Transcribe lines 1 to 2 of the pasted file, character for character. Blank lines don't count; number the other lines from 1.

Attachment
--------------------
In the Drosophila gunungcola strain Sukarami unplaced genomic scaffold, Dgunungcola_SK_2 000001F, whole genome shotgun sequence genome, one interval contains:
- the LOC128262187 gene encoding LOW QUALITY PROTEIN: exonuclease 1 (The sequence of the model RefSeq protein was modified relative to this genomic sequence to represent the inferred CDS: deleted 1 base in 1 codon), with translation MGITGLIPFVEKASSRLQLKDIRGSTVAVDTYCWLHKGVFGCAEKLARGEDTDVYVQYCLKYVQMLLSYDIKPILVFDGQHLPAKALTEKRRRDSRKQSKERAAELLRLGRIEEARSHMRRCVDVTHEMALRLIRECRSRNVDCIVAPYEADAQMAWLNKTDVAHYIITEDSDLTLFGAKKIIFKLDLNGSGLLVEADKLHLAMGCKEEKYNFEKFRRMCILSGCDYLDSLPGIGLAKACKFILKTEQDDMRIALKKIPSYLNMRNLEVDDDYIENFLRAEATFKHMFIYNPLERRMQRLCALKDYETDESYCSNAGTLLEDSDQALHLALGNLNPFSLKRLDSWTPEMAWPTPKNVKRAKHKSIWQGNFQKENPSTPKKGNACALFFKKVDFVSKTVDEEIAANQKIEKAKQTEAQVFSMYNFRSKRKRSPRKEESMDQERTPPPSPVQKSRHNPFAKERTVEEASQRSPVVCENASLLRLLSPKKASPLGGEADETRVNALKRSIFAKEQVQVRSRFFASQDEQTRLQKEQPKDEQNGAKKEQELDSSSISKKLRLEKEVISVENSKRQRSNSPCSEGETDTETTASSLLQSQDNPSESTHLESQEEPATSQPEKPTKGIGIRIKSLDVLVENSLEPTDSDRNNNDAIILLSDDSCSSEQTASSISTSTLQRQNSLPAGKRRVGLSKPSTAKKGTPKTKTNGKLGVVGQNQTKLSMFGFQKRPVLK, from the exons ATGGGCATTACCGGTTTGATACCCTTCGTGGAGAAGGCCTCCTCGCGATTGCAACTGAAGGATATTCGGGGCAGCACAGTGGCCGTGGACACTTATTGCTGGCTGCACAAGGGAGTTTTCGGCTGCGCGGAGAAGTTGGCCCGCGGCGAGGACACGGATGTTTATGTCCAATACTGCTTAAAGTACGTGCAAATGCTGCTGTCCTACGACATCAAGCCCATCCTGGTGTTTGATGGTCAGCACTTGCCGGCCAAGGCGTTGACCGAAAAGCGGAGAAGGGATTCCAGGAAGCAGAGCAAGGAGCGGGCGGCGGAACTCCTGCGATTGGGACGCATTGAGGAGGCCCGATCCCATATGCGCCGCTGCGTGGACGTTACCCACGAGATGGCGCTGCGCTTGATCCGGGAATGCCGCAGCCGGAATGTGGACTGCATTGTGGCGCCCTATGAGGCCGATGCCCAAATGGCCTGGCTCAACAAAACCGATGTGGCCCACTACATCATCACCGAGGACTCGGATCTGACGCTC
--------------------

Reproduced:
In the Drosophila gunungcola strain Sukarami unplaced genomic scaffold, Dgunungcola_SK_2 000001F, whole genome shotgun sequence genome, one interval contains:
- the LOC128262187 gene encoding LOW QUALITY PROTEIN: exonuclease 1 (The sequence of the model RefSeq protein was modified relative to this genomic sequence to represent the inferred CDS: deleted 1 base in 1 codon), with translation MGITGLIPFVEKASSRLQLKDIRGSTVAVDTYCWLHKGVFGCAEKLARGEDTDVYVQYCLKYVQMLLSYDIKPILVFDGQHLPAKALTEKRRRDSRKQSKERAAELLRLGRIEEARSHMRRCVDVTHEMALRLIRECRSRNVDCIVAPYEADAQMAWLNKTDVAHYIITEDSDLTLFGAKKIIFKLDLNGSGLLVEADKLHLAMGCKEEKYNFEKFRRMCILSGCDYLDSLPGIGLAKACKFILKTEQDDMRIALKKIPSYLNMRNLEVDDDYIENFLRAEATFKHMFIYNPLERRMQRLCALKDYETDESYCSNAGTLLEDSDQALHLALGNLNPFSLKRLDSWTPEMAWPTPKNVKRAKHKSIWQGNFQKENPSTPKKGNACALFFKKVDFVSKTVDEEIAANQKIEKAKQTEAQVFSMYNFRSKRKRSPRKEESMDQERTPPPSPVQKSRHNPFAKERTVEEASQRSPVVCENASLLRLLSPKKASPLGGEADETRVNALKRSIFAKEQVQVRSRFFASQDEQTRLQKEQPKDEQNGAKKEQELDSSSISKKLRLEKEVISVENSKRQRSNSPCSEGETDTETTASSLLQSQDNPSESTHLESQEEPATSQPEKPTKGIGIRIKSLDVLVENSLEPTDSDRNNNDAIILLSDDSCSSEQTASSISTSTLQRQNSLPAGKRRVGLSKPSTAKKGTPKTKTNGKLGVVGQNQTKLSMFGFQKRPVLK, from the exons ATGGGCATTACCGGTTTGATACCCTTCGTGGAGAAGGCCTCCTCGCGATTGCAACTGAAGGATATTCGGGGCAGCACAGTGGCCGTGGACACTTATTGCTGGCTGCACAAGGGAGTTTTCGGCTGCGCGGAGAAGTTGGCCCGCGGCGAGGACACGGATGTTTATGTCCAATACTGCTTAAAGTACGTGCAAATGCTGCTGTCCTACGACATCAAGCCCATCCTGGTGTTTGATGGTCAGCACTTGCCGGCCAAGGCGTTGACCGAAAAGCGGAGAAGGGATTCCAGGAAGCAGAGCAAGGAGCGGGCGGCGGAACTCCTGCGATTGGGACGCATTGAGGAGGCCCGATCCCATATGCGCCGCTGCGTGGACGTTACCCACGAGATGGCGCTGCGCTTGATCCGGGAATGCCGCAGCCGGAATGTGGACTGCATTGTGGCGCCCTATGAGGCCGATGCCCAAATGGCCTGGCTCAACAAAACCGATGTGGCCCACTACATCATCACCGAGGACTCGGATCTGACGCTC